Looking for answers to questions like “What is the life expectancy of a Pomchi” and “is this breed’s temperament right for me? We’ve got you covered! Today we’re going to talk all about this little cutie! Read on to find out if the Pomchi dog breed is right for you!
Pomchi, Chi-Pom, Chiranian, or Pomahuahua – whatever you want to call it, the little ball of energy has the potential to be your perfect pet. If his tiny paws could hold a pen, he’d be able to check off all the boxes. Long life? Check. Big personality? Check. Can-do attitude? Check. If you’re thinking about adopting a furry friend, check out this exceptionally furry option. Let’s dig a little deeper and find out why they’re such a great choice!
What is the life expectancy of a Pomchi?
If you’re looking for a “for now” pet (and I don’t know why you would be) then a Pomchi is probably not for you. The petite pup can live on average anywhere from 12 to 18 years, which is well above the average 11 to 13 years expected for most dog breeds. Barring accidents and health problems, of which Pomchis see very few, you’re set for more than a decade with your new best friend.
The Pomchi gets the best of both genetic worlds from its purebred parents, the Pomeranian and the Chihuahua, when it comes to health. Chihuahuas are prone to liver shunts, seizures and weak windpipes; while Pomeranians often suffer from wobbly kneecaps, seizures, skin problems, and weak windpipes as well. These ailments can occur in your Pomchi pup, but because of the wonders of genetic diversity they don’t appear to pop up as often.
Just like humans, there are ways to increase your pooch’s lifespan through tender love and care. Keeping your pup’s stress levels at a minimum will keep his best years at a maximum. These guys don’t do well in an overly hectic household, but still require a good amount of affection and attention to keep them at their happiest. Clean living might sound like something reserved for yoga teachers and celebrities, but it’s actually a good way to prolong your dog’s life. Fresh food, clean air, and filtered water will all improve his, and your, quality of life.
What is a Pomchi’s temperament?
These peppy pups are the epitome of man’s best friend. They quickly and easily attach to their human families, forming a bond for life. For such a small pooch, they pack a powerful punch. It seems like nobody told the Pomchis that they’re a small breed because they often act much tougher than they look. They aren’t afraid to go up to bat for their humans, even if the bat is bigger than they are.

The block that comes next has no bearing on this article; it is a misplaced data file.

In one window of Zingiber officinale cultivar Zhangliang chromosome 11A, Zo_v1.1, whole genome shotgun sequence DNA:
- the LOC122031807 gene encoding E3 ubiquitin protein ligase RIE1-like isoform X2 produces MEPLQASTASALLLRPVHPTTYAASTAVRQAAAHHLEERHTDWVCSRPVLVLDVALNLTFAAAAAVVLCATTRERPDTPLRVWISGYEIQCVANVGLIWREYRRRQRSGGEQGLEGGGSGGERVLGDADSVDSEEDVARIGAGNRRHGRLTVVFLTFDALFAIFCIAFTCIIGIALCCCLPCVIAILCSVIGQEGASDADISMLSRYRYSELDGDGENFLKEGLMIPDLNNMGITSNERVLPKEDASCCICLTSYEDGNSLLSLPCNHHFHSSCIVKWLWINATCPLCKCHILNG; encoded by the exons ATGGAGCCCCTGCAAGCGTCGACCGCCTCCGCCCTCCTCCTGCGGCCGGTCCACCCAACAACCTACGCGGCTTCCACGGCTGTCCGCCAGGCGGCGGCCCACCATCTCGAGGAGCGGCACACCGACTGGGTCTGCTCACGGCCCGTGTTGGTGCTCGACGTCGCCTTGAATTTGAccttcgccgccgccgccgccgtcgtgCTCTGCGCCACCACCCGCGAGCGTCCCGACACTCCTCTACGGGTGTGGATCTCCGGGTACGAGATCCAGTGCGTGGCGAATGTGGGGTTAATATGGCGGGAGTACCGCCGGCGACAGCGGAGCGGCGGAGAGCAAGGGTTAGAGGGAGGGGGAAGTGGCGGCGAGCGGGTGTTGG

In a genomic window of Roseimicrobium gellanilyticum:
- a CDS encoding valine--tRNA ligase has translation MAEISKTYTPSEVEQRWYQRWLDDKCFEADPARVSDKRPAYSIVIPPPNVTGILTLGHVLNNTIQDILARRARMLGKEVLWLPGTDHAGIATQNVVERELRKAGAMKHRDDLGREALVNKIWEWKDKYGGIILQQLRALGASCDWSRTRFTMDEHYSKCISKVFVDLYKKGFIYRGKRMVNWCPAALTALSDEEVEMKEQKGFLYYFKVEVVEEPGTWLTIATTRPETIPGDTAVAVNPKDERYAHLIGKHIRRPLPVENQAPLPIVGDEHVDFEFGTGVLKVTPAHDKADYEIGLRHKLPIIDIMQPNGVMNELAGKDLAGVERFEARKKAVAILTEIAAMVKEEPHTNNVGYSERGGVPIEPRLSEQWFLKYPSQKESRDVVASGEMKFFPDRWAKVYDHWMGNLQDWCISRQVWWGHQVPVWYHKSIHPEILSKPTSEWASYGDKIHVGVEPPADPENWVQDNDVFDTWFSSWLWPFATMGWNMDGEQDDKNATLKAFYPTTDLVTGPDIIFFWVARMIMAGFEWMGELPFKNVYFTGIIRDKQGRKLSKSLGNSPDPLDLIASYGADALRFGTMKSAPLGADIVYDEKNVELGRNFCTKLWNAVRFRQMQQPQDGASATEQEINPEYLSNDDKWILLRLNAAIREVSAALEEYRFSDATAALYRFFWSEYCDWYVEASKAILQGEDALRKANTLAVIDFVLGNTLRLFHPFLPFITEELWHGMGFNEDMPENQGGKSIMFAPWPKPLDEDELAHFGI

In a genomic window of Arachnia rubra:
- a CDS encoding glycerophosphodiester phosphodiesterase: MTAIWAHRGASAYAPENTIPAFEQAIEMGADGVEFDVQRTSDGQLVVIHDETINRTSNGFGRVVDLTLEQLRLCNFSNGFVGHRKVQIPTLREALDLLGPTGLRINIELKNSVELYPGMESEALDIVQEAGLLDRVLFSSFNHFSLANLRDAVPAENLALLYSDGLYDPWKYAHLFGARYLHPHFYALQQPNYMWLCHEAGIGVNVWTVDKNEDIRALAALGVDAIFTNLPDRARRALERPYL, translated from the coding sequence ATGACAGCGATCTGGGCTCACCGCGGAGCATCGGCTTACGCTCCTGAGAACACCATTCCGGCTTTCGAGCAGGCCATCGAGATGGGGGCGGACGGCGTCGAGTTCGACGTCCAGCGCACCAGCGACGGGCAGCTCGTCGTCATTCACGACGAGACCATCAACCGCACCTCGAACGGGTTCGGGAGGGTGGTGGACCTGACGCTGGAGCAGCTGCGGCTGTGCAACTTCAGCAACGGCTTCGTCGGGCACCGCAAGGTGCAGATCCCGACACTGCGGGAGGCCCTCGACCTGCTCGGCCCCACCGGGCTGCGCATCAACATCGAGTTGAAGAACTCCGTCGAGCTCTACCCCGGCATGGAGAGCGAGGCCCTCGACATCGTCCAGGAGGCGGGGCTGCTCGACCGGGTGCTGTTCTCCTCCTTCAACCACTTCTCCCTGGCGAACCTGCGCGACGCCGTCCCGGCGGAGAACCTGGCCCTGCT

Don’t let their size fool you, Pomchis make fierce watchdogs. This goes hand-in-hand with their penchant for yapping, however, which is only made worse when left alone. It’s best if these nervous little guys are always accompanied by at least one family member to keep from feeling separation anxiety.
High-energy but low-maintenance, Pomchis are spunky and playful. They’ll happily zoom around the house chasing a toy or a ball. Its prefered playmates are older humans, as overly enthusiastic children can make the small dog nervous and prone to snap. This isn’t to say that Pomchis can’t get along with kids, it’s just advisable to keep a close eye on your fur baby and real babies when they’re playing together.
There’s no real need to take your Pomchi on long walks and runs. In fact, this might tire the poor thing out too much. They’re widely considered indoor dogs, and are great for city dwellers and apartment owners because they don’t require large amounts of outdoor space. The energy they burn running through the halls and playing with toys is enough to keep them healthy, but regular short walks to use the bathroom and get some fresh air will keep them happy, too. If you do end up getting as far as the dog park, make sure there’s a section for small or calm dogs. Big and rambunctious breeds can easily accidentally harm your toy dog in bouts of play fighting.
Your Pomchi is going to be more easy-going and less stubborn than a pure-bred Chihuahua, which means he’s going to be much easier to train. This is another area where they don’t realize their size and are happy to take part in agility training, just like their bigger brothers. Early socialization is key when it comes to securing a normal life for these little guys. Before 18 weeks, he needs to have met a range of people of all genders, sizes, and personalities in order to be a functioning member of your household for years to come. Lack of social interaction can lead to suspicion and nervousness when meeting strangers as he gets older.
Living your Pomchi’s best life.
18 years is a long time for a pooch to live. If you think you can make each and every day the best day of his little life, then a Pomchi is a good pom-choice. As long as you socialize, energize, and idolize your furry fireball, you both will enjoy your time together to the fullest.
Do you have a Pomchi? Share your thoughts and experiences below!